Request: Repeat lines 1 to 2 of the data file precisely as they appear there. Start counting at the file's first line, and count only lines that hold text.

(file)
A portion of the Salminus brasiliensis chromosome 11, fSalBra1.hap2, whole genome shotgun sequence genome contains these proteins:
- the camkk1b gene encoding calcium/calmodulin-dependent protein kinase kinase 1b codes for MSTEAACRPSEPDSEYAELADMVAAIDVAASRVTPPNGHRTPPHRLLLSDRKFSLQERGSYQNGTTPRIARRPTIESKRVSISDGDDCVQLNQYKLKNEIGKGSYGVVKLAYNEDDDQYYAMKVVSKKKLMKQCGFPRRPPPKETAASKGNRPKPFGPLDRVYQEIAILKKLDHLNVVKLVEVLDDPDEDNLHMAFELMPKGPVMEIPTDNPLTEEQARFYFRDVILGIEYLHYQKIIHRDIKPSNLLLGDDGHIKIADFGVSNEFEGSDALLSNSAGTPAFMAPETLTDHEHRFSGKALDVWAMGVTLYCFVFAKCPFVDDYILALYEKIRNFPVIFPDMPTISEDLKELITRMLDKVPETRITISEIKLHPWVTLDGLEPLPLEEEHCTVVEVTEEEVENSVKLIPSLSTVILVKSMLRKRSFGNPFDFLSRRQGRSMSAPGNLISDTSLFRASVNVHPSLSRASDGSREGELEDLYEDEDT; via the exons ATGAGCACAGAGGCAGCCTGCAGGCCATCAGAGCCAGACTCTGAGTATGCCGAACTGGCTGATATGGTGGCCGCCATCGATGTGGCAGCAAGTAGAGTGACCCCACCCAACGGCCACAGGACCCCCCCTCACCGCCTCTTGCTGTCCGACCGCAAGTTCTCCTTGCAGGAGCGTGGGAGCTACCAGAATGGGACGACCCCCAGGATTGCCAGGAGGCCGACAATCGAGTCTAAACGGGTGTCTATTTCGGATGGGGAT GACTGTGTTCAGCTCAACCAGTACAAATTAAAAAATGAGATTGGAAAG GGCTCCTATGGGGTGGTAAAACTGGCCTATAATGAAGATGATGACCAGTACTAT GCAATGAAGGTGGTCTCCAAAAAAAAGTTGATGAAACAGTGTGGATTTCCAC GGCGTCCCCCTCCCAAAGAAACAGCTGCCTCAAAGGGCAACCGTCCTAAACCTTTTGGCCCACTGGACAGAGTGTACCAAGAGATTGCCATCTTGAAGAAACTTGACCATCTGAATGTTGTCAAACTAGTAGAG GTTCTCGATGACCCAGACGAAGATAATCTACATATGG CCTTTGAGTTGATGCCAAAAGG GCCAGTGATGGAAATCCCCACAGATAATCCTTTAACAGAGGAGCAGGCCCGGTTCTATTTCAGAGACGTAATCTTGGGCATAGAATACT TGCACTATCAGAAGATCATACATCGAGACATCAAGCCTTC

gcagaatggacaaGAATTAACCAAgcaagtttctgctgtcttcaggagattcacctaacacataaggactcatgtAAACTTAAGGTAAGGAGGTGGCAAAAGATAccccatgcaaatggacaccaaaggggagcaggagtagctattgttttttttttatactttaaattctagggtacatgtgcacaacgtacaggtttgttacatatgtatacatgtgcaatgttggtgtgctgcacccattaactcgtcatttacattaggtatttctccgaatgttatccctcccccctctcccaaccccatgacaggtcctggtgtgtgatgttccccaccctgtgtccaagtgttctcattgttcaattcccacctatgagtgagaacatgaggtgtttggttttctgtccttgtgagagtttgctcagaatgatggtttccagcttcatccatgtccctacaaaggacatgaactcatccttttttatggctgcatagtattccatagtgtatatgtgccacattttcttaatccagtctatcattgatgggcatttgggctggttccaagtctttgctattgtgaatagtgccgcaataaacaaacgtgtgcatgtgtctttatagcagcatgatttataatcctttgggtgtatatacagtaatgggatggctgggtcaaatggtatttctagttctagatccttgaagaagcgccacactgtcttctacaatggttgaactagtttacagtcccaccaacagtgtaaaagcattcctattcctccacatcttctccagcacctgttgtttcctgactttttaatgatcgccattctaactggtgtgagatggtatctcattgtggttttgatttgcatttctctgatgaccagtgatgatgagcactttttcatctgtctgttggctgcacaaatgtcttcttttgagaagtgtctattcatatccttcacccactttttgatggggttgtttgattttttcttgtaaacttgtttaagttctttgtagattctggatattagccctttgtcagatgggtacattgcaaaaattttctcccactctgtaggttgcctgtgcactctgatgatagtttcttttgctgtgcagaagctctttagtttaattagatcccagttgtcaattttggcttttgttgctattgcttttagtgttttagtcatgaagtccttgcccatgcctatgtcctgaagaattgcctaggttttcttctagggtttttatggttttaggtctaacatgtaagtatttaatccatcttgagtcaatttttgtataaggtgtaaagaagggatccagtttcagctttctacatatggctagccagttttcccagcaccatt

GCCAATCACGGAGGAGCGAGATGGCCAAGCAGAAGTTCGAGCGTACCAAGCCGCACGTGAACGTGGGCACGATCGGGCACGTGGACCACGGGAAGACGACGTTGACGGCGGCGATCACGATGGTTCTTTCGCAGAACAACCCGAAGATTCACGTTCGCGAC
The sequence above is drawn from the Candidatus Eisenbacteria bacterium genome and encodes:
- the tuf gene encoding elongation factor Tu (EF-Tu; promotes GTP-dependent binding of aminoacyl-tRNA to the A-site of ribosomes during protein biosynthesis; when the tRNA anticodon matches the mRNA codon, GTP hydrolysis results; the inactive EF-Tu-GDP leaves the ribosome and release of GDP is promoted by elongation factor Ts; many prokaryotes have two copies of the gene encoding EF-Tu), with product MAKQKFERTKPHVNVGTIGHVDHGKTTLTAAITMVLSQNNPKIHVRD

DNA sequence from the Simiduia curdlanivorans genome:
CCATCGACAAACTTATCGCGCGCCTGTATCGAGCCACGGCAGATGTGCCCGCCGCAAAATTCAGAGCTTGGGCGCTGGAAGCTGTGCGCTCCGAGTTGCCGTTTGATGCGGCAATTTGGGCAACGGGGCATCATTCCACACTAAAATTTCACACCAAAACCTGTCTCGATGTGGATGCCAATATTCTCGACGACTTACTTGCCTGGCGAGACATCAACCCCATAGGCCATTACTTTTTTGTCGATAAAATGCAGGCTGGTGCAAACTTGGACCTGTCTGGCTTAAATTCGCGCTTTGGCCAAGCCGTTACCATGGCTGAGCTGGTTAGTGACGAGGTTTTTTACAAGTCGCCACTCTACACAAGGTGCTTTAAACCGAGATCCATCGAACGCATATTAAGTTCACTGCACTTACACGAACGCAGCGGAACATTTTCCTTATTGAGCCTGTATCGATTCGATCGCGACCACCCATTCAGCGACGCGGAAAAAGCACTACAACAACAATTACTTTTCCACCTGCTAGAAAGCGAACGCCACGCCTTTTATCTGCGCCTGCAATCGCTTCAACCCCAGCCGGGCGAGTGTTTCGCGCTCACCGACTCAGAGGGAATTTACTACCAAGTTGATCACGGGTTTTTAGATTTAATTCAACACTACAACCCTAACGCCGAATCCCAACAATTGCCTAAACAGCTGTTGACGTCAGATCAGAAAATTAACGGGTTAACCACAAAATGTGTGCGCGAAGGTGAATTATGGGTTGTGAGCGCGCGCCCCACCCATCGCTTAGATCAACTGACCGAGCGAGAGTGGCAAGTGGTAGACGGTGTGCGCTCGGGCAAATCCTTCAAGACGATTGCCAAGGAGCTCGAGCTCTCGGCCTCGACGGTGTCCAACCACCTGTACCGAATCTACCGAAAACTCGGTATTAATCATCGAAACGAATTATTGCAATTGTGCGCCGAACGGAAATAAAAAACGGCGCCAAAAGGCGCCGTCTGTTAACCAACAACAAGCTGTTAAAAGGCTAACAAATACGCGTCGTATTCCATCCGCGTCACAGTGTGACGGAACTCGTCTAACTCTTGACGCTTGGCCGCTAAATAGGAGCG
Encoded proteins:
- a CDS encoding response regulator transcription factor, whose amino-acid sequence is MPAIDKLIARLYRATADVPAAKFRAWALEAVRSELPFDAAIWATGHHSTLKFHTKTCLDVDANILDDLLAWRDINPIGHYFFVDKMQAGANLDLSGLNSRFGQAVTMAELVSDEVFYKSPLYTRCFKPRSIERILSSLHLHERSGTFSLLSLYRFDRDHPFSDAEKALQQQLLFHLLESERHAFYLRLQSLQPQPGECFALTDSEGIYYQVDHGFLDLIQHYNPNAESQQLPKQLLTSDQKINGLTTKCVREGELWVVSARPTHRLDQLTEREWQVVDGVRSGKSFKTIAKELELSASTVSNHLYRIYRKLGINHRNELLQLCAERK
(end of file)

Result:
A portion of the Salminus brasiliensis chromosome 11, fSalBra1.hap2, whole genome shotgun sequence genome contains these proteins:
- the camkk1b gene encoding calcium/calmodulin-dependent protein kinase kinase 1b codes for MSTEAACRPSEPDSEYAELADMVAAIDVAASRVTPPNGHRTPPHRLLLSDRKFSLQERGSYQNGTTPRIARRPTIESKRVSISDGDDCVQLNQYKLKNEIGKGSYGVVKLAYNEDDDQYYAMKVVSKKKLMKQCGFPRRPPPKETAASKGNRPKPFGPLDRVYQEIAILKKLDHLNVVKLVEVLDDPDEDNLHMAFELMPKGPVMEIPTDNPLTEEQARFYFRDVILGIEYLHYQKIIHRDIKPSNLLLGDDGHIKIADFGVSNEFEGSDALLSNSAGTPAFMAPETLTDHEHRFSGKALDVWAMGVTLYCFVFAKCPFVDDYILALYEKIRNFPVIFPDMPTISEDLKELITRMLDKVPETRITISEIKLHPWVTLDGLEPLPLEEEHCTVVEVTEEEVENSVKLIPSLSTVILVKSMLRKRSFGNPFDFLSRRQGRSMSAPGNLISDTSLFRASVNVHPSLSRASDGSREGELEDLYEDEDT; via the exons ATGAGCACAGAGGCAGCCTGCAGGCCATCAGAGCCAGACTCTGAGTATGCCGAACTGGCTGATATGGTGGCCGCCATCGATGTGGCAGCAAGTAGAGTGACCCCACCCAACGGCCACAGGACCCCCCCTCACCGCCTCTTGCTGTCCGACCGCAAGTTCTCCTTGCAGGAGCGTGGGAGCTACCAGAATGGGACGACCCCCAGGATTGCCAGGAGGCCGACAATCGAGTCTAAACGGGTGTCTATTTCGGATGGGGAT GACTGTGTTCAGCTCAACCAGTACAAATTAAAAAATGAGATTGGAAAG GGCTCCTATGGGGTGGTAAAACTGGCCTATAATGAAGATGATGACCAGTACTAT GCAATGAAGGTGGTCTCCAAAAAAAAGTTGATGAAACAGTGTGGATTTCCAC GGCGTCCCCCTCCCAAAGAAACAGCTGCCTCAAAGGGCAACCGTCCTAAACCTTTTGGCCCACTGGACAGAGTGTACCAAGAGATTGCCATCTTGAAGAAACTTGACCATCTGAATGTTGTCAAACTAGTAGAG GTTCTCGATGACCCAGACGAAGATAATCTACATATGG CCTTTGAGTTGATGCCAAAAGG GCCAGTGATGGAAATCCCCACAGATAATCCTTTAACAGAGGAGCAGGCCCGGTTCTATTTCAGAGACGTAATCTTGGGCATAGAATACT TGCACTATCAGAAGATCATACATCGAGACATCAAGCCTTC